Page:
White House economic advisers said Sunday that President Obama won't "govern out of anger" despite calls for the heads of AIG executives who received bonuses, and acknowledged that using tax law to get back $165 million in government-funded bonuses may be "a dangerous way to go."
Those officials said the economy will return to better days soon, but suggested the House-backed plan to tax American International Group Inc. executives' bonuses at a 90-percent rate may have to be modified in the Senate.
"I think the president would be concerned that this bill may have some problems in going too far -- the House bill may go too far in terms of some -- some legal issues, constitutional validity, using the tax code to surgically punish a small group," said Vice President Joe Biden's economic adviser Jared Bernstein said on ABC's "This Week." "That may be a dangerous way to go."
Rep. Barney Frank, the Massachusetts Democrat who heads the powerful banking committee, supported the legislation but said it may not be enough. He suggested that Washington should consider more steps, including suing AIG to recoup the money. The government has an 80 percent equity stake in the financial giant, a position Frank said should be used "to assert our rights."
Populist anger came to a head last week when the Obama administration went on the defensive against AIG's bonuses. It was a distraction for the administration as it sought support for Obama's ambitious $3.6 trillion budget and Treasury Sec. Tim Geithner, who has come under Republican wrath for pushing the bonuses through the plan he helped craft last year as head of the New York Federal Reserve.
"The president's also been clear we don't want to govern out of anger," White House economic adviser Austen Goolsbee said Sunday on CBS' "Face the Nation. He suggested the easiest thing would be for AIG executives to return the bonuses.
"He's going to look at what comes out of the House, what comes out of the Senate, see what ideas we have," Goolsbee said.
The White House and Senate Democrats, including Senate banking chairman Kent Conrad, urged restraint, instead hoping executives would voluntarily return their bonuses.
Meanwhile, Republican Sen. Judd Gregg advised against Congress "grabbing its pitchforks and charging up the hill" in pursuit of the cash.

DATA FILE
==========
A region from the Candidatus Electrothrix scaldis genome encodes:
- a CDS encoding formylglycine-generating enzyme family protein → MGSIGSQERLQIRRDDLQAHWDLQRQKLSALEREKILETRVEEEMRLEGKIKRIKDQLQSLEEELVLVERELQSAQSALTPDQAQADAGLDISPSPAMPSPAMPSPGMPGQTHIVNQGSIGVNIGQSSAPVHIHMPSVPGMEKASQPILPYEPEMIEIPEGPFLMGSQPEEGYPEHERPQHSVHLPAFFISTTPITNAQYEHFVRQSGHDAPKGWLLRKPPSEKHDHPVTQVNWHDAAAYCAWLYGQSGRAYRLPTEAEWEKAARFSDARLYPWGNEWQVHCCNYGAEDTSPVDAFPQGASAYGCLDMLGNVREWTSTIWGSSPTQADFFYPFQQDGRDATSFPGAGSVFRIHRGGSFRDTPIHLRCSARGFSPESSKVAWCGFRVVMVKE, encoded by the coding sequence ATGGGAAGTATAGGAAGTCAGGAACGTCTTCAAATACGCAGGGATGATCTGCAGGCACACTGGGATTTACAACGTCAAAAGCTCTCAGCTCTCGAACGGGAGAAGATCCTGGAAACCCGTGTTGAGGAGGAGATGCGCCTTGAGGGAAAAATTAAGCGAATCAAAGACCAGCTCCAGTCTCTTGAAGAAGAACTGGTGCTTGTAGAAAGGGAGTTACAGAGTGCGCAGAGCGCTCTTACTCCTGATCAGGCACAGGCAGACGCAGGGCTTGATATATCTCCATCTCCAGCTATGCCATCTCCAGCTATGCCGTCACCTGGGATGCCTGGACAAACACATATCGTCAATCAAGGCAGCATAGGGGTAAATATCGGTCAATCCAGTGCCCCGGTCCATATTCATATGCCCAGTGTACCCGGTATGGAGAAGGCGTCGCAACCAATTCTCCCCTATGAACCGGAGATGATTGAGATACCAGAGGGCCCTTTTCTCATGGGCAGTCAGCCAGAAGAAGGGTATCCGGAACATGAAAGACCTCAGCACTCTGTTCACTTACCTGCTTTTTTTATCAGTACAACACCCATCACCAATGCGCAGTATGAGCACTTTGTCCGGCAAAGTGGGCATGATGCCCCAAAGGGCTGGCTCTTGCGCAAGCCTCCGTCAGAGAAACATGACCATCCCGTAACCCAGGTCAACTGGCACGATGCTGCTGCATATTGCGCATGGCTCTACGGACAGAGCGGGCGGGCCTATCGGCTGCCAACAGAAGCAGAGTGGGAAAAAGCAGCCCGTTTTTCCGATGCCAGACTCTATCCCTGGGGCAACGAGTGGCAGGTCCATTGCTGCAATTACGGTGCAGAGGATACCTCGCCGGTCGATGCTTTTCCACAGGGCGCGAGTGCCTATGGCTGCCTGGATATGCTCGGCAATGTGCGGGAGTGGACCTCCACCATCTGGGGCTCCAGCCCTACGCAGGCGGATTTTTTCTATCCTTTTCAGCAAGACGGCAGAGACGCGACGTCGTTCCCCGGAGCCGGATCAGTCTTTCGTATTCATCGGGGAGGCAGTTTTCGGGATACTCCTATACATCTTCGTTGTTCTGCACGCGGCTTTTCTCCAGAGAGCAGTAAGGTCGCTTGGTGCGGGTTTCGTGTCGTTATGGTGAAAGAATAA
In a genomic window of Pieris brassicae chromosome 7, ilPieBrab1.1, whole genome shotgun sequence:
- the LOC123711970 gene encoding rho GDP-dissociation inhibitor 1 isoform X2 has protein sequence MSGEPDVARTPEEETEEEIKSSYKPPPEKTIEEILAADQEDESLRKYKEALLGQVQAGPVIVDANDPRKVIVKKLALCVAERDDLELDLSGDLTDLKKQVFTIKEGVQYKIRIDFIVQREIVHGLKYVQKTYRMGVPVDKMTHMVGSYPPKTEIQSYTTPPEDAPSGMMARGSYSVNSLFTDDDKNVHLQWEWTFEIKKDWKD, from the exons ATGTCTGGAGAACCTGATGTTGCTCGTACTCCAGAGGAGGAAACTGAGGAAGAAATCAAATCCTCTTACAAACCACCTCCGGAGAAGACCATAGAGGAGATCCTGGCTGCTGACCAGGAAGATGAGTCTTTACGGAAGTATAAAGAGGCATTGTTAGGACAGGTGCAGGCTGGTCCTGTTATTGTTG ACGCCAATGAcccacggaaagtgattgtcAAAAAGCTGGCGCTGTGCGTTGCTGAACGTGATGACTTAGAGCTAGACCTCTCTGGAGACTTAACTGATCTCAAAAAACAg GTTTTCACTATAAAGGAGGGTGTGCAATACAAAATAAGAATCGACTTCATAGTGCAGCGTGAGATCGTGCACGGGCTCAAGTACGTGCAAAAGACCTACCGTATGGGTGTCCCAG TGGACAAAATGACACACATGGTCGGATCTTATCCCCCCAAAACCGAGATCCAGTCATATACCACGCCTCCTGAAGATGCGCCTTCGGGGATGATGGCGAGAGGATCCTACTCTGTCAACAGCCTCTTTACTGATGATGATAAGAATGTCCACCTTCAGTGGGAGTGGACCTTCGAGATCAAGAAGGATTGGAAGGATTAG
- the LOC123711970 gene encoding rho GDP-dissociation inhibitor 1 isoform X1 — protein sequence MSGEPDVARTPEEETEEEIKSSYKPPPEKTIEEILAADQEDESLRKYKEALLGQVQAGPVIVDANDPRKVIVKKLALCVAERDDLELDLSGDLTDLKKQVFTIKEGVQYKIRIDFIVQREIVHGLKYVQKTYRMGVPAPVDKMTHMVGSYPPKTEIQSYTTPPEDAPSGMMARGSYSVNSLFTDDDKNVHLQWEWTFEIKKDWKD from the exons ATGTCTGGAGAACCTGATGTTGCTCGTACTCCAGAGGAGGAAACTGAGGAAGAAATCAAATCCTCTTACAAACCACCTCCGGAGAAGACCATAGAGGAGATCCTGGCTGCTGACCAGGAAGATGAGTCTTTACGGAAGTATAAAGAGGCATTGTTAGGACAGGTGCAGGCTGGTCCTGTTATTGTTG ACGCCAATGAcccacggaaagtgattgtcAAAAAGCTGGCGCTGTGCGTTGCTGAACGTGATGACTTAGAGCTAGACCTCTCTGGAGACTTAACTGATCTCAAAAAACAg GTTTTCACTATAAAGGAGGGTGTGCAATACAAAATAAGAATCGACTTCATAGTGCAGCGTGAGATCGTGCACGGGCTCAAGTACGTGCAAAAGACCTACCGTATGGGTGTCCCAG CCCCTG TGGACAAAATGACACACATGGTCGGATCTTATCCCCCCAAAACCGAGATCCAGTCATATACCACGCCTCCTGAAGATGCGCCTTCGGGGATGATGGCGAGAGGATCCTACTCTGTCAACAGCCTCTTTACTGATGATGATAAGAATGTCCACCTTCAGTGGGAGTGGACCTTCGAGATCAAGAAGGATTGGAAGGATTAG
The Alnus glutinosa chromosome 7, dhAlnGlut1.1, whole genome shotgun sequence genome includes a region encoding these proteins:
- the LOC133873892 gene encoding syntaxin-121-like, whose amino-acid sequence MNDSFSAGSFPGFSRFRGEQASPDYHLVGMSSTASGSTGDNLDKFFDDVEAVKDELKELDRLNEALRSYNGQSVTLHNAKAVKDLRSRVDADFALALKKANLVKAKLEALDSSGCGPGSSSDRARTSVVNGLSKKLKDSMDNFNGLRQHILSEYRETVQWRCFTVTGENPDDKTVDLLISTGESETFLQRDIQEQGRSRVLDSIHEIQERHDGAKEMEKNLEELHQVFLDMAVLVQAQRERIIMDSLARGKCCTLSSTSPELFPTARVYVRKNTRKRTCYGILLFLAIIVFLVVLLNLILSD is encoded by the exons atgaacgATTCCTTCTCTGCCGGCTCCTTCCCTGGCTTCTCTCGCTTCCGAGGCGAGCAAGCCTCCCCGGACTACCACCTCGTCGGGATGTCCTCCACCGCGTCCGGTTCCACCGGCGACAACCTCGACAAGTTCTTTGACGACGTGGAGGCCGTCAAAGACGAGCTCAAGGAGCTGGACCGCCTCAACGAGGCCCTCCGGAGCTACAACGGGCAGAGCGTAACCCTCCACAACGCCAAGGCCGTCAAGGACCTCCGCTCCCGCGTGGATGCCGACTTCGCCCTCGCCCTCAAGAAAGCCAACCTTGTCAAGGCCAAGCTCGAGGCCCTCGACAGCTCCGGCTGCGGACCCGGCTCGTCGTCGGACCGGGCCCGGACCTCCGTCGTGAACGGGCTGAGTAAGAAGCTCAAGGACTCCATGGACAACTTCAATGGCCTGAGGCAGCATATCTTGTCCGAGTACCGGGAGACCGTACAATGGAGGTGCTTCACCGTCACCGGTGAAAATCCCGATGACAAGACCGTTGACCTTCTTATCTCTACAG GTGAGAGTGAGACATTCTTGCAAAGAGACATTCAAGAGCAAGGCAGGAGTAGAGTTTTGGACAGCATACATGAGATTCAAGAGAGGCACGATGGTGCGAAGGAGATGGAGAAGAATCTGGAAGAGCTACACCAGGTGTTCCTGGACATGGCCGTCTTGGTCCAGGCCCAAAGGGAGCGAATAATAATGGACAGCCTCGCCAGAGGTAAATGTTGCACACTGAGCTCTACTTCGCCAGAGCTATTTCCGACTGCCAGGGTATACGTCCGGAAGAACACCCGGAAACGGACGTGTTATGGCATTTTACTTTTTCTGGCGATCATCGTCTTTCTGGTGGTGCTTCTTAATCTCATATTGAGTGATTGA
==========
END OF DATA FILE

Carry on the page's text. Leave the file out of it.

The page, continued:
"People are disgusted and outraged, as they should be," said Gregg. "But let's not overreact in a way that basically has the Congress grabbing its pitchforks, and charging up the hill, and abusing what is a core authority of a government, which is the authority to tax its people."
Gregg said of greater concern is the president's budget plan, which he predicted is doomed to failure and would run the country into bankruptcy.
"The practical implications of this is bankruptcy for the United States. There's no other way around it," Gregg said on CNN's "State of the Union." "If we maintain the proposals which are in this budget over the 10-year period that this budget covers, this country will go bankrupt. People will not buy our debt; our dollar will become devalued."
Sen. Richard Shelby, R-Ala., said Obama would have to scale back his budget, given the nonpartisan Congressional Budget Office reported on Friday the president's budget would produce $9.3 trillion in deficits over the next decade -- more than four times the deficits of Republican George W. Bush's presidency.
Shelby predicted that number could reach $20 trillion in coming years as Obama guides the country to "the fast road to financial destruction."
The CBO predicted a deficit of $2.3 trillion worse than the administration's own projections foresaw. White House Council of Economic Advisers chief Christina Romer downplayed those numbers.
"There is a question whether CBO is right. So we know that forecasts -- both of what the economy is going to do and of what the budget deficit are going to do -- are highly uncertain," she said on "FOX News Sunday."
The Associated Press contributed to this report.